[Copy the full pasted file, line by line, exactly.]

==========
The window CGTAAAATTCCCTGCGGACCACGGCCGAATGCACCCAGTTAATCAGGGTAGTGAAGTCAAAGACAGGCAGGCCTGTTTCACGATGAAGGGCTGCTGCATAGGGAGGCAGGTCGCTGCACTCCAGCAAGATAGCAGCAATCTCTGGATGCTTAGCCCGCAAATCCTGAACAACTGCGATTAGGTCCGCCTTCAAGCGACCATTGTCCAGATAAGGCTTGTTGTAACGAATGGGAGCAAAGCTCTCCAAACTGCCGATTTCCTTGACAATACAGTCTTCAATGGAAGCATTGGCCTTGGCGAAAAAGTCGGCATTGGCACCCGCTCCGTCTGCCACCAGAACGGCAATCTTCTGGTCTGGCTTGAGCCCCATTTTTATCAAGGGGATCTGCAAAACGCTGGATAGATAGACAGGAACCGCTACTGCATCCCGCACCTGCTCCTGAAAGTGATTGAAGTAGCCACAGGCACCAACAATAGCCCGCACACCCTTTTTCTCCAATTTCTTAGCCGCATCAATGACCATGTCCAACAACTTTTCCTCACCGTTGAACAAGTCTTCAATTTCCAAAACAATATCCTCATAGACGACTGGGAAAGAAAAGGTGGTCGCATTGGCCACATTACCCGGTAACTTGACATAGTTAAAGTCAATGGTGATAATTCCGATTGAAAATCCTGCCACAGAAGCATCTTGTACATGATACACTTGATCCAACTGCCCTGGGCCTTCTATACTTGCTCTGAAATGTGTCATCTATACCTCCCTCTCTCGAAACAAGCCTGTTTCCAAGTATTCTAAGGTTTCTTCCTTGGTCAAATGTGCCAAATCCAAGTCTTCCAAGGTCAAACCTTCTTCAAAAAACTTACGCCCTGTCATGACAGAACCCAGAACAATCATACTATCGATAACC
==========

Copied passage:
The window CGTAAAATTCCCTGCGGACCACGGCCGAATGCACCCAGTTAATCAGGGTAGTGAAGTCAAAGACAGGCAGGCCTGTTTCACGATGAAGGGCTGCTGCATAGGGAGGCAGGTCGCTGCACTCCAGCAAGATAGCAGCAATCTCTGGATGCTTAGCCCGCAAATCCTGAACAACTGCGATTAGGTCCGCCTTCAAGCGACCATTGTCCAGATAAGGCTTGTTGTAACGAATGGGAGCAAAGCTCTCCAAACTGCCGATTTCCTTGACAATACAGTCTTCAATGGAAGCATTGGCCTTGGCGAAAAAGTCGGCATTGGCACCCGCTCCGTCTGCCACCAGAACGGCAATCTTCTGGTCTGGCTTGAGCCCCATTTTTATCAAGGGGATCTGCAAAACGCTGGATAGATAGACAGGAACCGCTACTGCATCCCGCACCTGCTCCTGAAAGTGATTGAAGTAGCCACAGGCACCAACAATAGCCCGCACACCCTTTTTCTCCAATTTCTTAGCCGCATCAATGACCATGTCCAACAACTTTTCCTCACCGTTGAACAAGTCTTCAATTTCCAAAACAATATCCTCATAGACGACTGGGAAAGAAAAGGTGGTCGCATTGGCCACATTACCCGGTAACTTGACATAGTTAAAGTCAATGGTGATAATTCCGATTGAAAATCCTGCCACAGAAGCATCTTGTACATGATACACTTGATCCAACTGCCCTGGGCCTTCTATACTTGCTCTGAAATGTGTCATCTATACCTCCCTCTCTCGAAACAAGCCTGTTTCCAAGTATTCTAAGGTTTCTTCCTTGGTCAAATGTGCCAAATCCAAGTCTTCCAAGGTCAAACCTTCTTCAAAAAACTTACGCCCTGTCATGACAGAACCCAGAACAATCATACTATCGATAACC